After the flood of 1966, UNESCO promoted an International Campaign for the Safeguard of Venice. As part of this campaign, a catalog of all churches, convents and palaces was developed. But after 30 years, the paper catalog needed to be computerized and updated. The WPI students did just that, producing a computerized catalog of the approximately 100 Venetian churches based on the paper catalog as well as a past project by WPI students.

  • "Estimation of Day-tripping Tourists in Venice," sponsored by the APT (the tourist board of Venice), has been undertaken by Carlos Calvo of Framingham, Mass., a senior electrical engineering major and son of Mr. and Mrs. Jorge Calvo; Ark Gozubuyuk of Izmir, Turkey, a junior electrical engineering major and son of Mr. and Mrs. M. Murat Gozubuyuk; and Mark Hodos of Carson City, Nev., a junior computer science major and son of Mr. and Mrs. James Hodos.

    Venice is a prime destination for tourists of all nationalities. It is estimated that at least 10 million tourists visit the city every year. However, while it is fairly easy to know how many tourists spend the night in Venetian hotels, it is hard to estimate how many visit Venice just for the day. In light of the upcoming jubilee year, the Venetian tourist board wanted to quantify day trippers in a concrete way. WPI students carried out sample counts at the main transportation terminals to provide better estimates than those currently available and sought out other sources of data collection. The project goal has been to provide the best estimate of all tourists that visit Venice every year.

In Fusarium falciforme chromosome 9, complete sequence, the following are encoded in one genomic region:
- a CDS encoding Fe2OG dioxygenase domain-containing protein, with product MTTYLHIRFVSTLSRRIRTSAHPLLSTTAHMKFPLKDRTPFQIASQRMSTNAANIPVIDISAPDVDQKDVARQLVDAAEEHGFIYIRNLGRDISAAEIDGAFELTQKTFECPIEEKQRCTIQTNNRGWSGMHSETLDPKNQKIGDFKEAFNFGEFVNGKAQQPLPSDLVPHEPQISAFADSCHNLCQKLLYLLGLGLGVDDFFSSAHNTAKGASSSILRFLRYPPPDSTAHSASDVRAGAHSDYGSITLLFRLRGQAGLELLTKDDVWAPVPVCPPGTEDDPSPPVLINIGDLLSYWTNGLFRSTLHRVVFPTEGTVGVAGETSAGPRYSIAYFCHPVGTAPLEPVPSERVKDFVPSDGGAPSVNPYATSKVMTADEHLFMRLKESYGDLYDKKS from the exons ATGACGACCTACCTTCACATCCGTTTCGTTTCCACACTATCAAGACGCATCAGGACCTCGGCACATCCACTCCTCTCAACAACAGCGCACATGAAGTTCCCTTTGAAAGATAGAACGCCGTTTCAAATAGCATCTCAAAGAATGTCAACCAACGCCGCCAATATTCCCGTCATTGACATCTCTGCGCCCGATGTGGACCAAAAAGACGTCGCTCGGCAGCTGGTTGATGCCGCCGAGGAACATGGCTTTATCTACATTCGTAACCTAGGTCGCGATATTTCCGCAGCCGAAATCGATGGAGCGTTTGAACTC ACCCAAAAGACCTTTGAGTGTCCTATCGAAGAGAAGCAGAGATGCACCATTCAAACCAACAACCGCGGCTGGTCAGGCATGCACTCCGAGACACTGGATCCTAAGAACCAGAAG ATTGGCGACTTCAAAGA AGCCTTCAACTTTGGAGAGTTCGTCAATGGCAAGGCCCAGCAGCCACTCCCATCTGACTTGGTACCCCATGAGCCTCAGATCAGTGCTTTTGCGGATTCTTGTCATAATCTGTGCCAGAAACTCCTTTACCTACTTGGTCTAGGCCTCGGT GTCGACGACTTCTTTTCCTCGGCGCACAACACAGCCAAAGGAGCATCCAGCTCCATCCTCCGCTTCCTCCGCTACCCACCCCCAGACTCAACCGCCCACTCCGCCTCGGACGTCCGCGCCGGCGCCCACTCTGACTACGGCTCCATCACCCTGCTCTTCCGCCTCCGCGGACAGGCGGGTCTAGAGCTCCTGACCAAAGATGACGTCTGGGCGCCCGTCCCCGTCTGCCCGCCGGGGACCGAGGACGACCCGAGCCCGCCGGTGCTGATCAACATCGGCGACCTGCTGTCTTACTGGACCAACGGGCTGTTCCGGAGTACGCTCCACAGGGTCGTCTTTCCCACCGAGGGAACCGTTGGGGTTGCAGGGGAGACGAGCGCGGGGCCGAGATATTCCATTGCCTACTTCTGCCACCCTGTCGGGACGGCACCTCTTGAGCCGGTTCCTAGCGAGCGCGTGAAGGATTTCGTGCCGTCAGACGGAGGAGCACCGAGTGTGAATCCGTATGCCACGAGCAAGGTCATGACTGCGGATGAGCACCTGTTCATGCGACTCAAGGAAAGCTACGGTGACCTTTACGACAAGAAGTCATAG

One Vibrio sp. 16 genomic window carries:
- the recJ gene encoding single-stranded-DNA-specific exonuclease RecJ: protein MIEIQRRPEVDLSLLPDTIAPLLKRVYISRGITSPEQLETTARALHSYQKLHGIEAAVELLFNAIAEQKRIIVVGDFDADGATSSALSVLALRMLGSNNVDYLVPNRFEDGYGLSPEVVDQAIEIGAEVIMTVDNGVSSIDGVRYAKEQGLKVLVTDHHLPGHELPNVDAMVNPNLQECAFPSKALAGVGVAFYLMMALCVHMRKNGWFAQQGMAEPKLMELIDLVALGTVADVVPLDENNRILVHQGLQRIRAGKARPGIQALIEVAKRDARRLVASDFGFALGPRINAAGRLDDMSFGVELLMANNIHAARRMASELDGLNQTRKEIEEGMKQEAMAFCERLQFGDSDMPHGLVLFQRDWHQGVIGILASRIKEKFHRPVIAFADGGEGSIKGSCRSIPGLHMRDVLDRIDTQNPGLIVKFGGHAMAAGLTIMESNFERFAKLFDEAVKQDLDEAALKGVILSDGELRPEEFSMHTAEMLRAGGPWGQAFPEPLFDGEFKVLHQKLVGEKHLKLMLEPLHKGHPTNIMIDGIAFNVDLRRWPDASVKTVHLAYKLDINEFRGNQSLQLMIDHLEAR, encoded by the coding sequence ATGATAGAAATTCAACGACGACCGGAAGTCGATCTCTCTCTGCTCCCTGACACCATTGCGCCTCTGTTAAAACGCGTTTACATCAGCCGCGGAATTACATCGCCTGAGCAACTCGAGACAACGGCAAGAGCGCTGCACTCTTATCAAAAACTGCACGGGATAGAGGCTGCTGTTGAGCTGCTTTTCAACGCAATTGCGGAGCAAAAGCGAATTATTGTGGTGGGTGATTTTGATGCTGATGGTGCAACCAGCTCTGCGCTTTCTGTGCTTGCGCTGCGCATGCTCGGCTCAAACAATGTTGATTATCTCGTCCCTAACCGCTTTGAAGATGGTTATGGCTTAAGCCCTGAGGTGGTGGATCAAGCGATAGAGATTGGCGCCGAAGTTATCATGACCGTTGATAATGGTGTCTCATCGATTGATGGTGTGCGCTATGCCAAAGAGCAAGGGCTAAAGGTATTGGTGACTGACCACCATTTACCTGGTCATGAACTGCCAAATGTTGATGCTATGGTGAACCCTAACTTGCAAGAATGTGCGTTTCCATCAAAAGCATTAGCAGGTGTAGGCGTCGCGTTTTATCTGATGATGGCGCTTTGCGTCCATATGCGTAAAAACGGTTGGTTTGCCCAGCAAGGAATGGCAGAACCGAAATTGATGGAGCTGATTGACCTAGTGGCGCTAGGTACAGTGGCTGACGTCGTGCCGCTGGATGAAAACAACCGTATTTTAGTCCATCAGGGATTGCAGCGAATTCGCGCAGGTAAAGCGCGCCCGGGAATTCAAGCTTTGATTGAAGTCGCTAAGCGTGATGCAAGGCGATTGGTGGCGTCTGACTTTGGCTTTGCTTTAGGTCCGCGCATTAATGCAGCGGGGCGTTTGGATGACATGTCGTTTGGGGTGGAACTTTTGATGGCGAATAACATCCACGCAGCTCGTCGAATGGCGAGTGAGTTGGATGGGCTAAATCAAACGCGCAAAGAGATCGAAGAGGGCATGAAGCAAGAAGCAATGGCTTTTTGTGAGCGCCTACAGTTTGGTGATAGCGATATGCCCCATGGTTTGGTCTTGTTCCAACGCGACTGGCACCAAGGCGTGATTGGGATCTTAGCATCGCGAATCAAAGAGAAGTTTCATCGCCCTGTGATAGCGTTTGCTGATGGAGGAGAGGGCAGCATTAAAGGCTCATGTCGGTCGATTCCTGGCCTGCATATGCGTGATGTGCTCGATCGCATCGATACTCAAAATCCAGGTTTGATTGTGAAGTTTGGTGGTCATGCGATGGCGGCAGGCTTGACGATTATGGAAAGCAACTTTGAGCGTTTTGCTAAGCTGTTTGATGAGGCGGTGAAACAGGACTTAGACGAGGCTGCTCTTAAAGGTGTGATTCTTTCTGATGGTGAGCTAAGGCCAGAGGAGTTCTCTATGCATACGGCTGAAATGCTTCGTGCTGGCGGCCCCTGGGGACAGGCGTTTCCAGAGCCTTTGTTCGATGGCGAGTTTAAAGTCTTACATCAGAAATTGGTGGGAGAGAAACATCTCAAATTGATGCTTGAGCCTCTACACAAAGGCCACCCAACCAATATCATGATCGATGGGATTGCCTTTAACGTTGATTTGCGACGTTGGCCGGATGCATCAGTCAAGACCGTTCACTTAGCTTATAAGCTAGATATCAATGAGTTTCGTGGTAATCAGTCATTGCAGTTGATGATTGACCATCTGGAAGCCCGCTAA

• "Catalog of the Doge's Palace Armory Collections and Furniture Collections with a Survey of Visitors," sponsored by the Civic Museums of Venice, has involved Jennifer Cooper of Huntsville, Ala., a junior biomedical engineering major and daughter of Mr. and Mrs. Roger Cooper; Alex Narvaez of Guayaquil, Ecuador, a senior electrical engineering major and son of Mr. and Mrs. Franciso Narvaez; and Nathaniel Wieselquist of Westford, Mass., a senior electrical engineering major and son of Mr. and Mrs. Kermit Wieselquist.

    Based on last summer's WPI pilot project, this project has continued to computerize the collections of the Doge's Palace, concentrating on armory and furniture. It has involved photographic documentation and the compilation of an alphanumeric database, based on existing paper catalogs where available. In addition, the students have conducted an extended and scientific visitors' survey. The goal has been to provide a useful and effective tool for the management of the collections.

  • "Mapping the Underground Soil of Venice," sponsored by Insula S.p.A., has involved Nicholas Allgaier of West Hartford, Conn., a junior computer science major and son of Margaret Allgaier; John Bottino of Shirley, Mass., a junior mechanical engineering major and son of Mr. and Mrs. John Bottino; Michael Kimbrel of Troy, Ill., a senior mechanical engineering major and son of Mr. and Mrs. Chesley Kimbrel; and Garrett Sutton of Atlanta, Ga., a senior biomedical engineering major and son of Mar'I Sutton.

    Over the years, during maintenance of canals and buildings in Venice, companies have made core samples of the underground soil to determine the type of subsoil. These findings allow them to make calculations for structures being repaired or built. The analyses of these samples have been archived in the form of paper reports. The project goal has been to organize and computerize these reports to create a map of the underground soil. This will allow more precise planning of maintenance, based on the better-organized knowledge of the subsoil. In addition the students have developed the use of a specialized three-dimensional computer add-on, called Vertical Mapper, which produces several layers showing the bands of various materials found underneath Venice.

WPI, founded in 1865, is renowned for its project-based curriculum. Under the WPI Plan, students integrate classroom studies with research projects conducted on campus and around the world.